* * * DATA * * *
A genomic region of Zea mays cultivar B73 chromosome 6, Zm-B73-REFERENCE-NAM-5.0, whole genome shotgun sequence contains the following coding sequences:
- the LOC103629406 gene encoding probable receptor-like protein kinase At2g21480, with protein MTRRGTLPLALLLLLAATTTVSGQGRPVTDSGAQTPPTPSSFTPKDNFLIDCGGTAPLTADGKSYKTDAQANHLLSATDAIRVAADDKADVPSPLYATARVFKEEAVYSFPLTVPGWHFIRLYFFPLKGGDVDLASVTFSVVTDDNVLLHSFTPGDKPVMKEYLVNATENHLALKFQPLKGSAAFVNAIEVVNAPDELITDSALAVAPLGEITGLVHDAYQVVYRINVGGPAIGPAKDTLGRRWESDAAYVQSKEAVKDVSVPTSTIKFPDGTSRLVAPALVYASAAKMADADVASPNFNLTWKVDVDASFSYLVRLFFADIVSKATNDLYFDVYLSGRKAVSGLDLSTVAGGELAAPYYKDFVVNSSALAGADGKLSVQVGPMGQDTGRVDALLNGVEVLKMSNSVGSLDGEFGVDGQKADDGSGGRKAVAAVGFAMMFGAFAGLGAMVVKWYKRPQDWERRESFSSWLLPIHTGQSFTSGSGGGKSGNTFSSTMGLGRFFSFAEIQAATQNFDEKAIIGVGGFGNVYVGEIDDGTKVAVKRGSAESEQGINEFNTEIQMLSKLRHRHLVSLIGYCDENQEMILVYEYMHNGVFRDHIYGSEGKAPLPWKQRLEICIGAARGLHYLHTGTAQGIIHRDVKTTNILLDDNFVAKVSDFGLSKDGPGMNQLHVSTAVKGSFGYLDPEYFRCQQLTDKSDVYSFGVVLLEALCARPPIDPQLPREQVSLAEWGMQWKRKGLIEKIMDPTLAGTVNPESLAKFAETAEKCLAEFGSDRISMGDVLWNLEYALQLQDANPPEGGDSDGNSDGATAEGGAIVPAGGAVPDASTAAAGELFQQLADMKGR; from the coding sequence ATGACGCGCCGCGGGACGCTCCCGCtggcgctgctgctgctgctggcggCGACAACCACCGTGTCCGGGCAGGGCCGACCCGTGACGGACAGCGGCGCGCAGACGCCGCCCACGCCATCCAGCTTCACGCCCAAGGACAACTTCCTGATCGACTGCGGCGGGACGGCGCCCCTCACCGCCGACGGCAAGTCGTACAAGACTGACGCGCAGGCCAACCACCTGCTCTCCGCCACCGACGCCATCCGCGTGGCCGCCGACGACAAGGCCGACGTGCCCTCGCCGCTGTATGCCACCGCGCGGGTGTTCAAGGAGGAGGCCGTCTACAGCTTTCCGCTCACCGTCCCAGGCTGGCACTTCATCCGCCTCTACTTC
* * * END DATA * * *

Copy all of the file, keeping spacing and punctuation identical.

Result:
A genomic region of Zea mays cultivar B73 chromosome 6, Zm-B73-REFERENCE-NAM-5.0, whole genome shotgun sequence contains the following coding sequences:
- the LOC103629406 gene encoding probable receptor-like protein kinase At2g21480, with protein MTRRGTLPLALLLLLAATTTVSGQGRPVTDSGAQTPPTPSSFTPKDNFLIDCGGTAPLTADGKSYKTDAQANHLLSATDAIRVAADDKADVPSPLYATARVFKEEAVYSFPLTVPGWHFIRLYFFPLKGGDVDLASVTFSVVTDDNVLLHSFTPGDKPVMKEYLVNATENHLALKFQPLKGSAAFVNAIEVVNAPDELITDSALAVAPLGEITGLVHDAYQVVYRINVGGPAIGPAKDTLGRRWESDAAYVQSKEAVKDVSVPTSTIKFPDGTSRLVAPALVYASAAKMADADVASPNFNLTWKVDVDASFSYLVRLFFADIVSKATNDLYFDVYLSGRKAVSGLDLSTVAGGELAAPYYKDFVVNSSALAGADGKLSVQVGPMGQDTGRVDALLNGVEVLKMSNSVGSLDGEFGVDGQKADDGSGGRKAVAAVGFAMMFGAFAGLGAMVVKWYKRPQDWERRESFSSWLLPIHTGQSFTSGSGGGKSGNTFSSTMGLGRFFSFAEIQAATQNFDEKAIIGVGGFGNVYVGEIDDGTKVAVKRGSAESEQGINEFNTEIQMLSKLRHRHLVSLIGYCDENQEMILVYEYMHNGVFRDHIYGSEGKAPLPWKQRLEICIGAARGLHYLHTGTAQGIIHRDVKTTNILLDDNFVAKVSDFGLSKDGPGMNQLHVSTAVKGSFGYLDPEYFRCQQLTDKSDVYSFGVVLLEALCARPPIDPQLPREQVSLAEWGMQWKRKGLIEKIMDPTLAGTVNPESLAKFAETAEKCLAEFGSDRISMGDVLWNLEYALQLQDANPPEGGDSDGNSDGATAEGGAIVPAGGAVPDASTAAAGELFQQLADMKGR; from the coding sequence ATGACGCGCCGCGGGACGCTCCCGCtggcgctgctgctgctgctggcggCGACAACCACCGTGTCCGGGCAGGGCCGACCCGTGACGGACAGCGGCGCGCAGACGCCGCCCACGCCATCCAGCTTCACGCCCAAGGACAACTTCCTGATCGACTGCGGCGGGACGGCGCCCCTCACCGCCGACGGCAAGTCGTACAAGACTGACGCGCAGGCCAACCACCTGCTCTCCGCCACCGACGCCATCCGCGTGGCCGCCGACGACAAGGCCGACGTGCCCTCGCCGCTGTATGCCACCGCGCGGGTGTTCAAGGAGGAGGCCGTCTACAGCTTTCCGCTCACCGTCCCAGGCTGGCACTTCATCCGCCTCTACTTC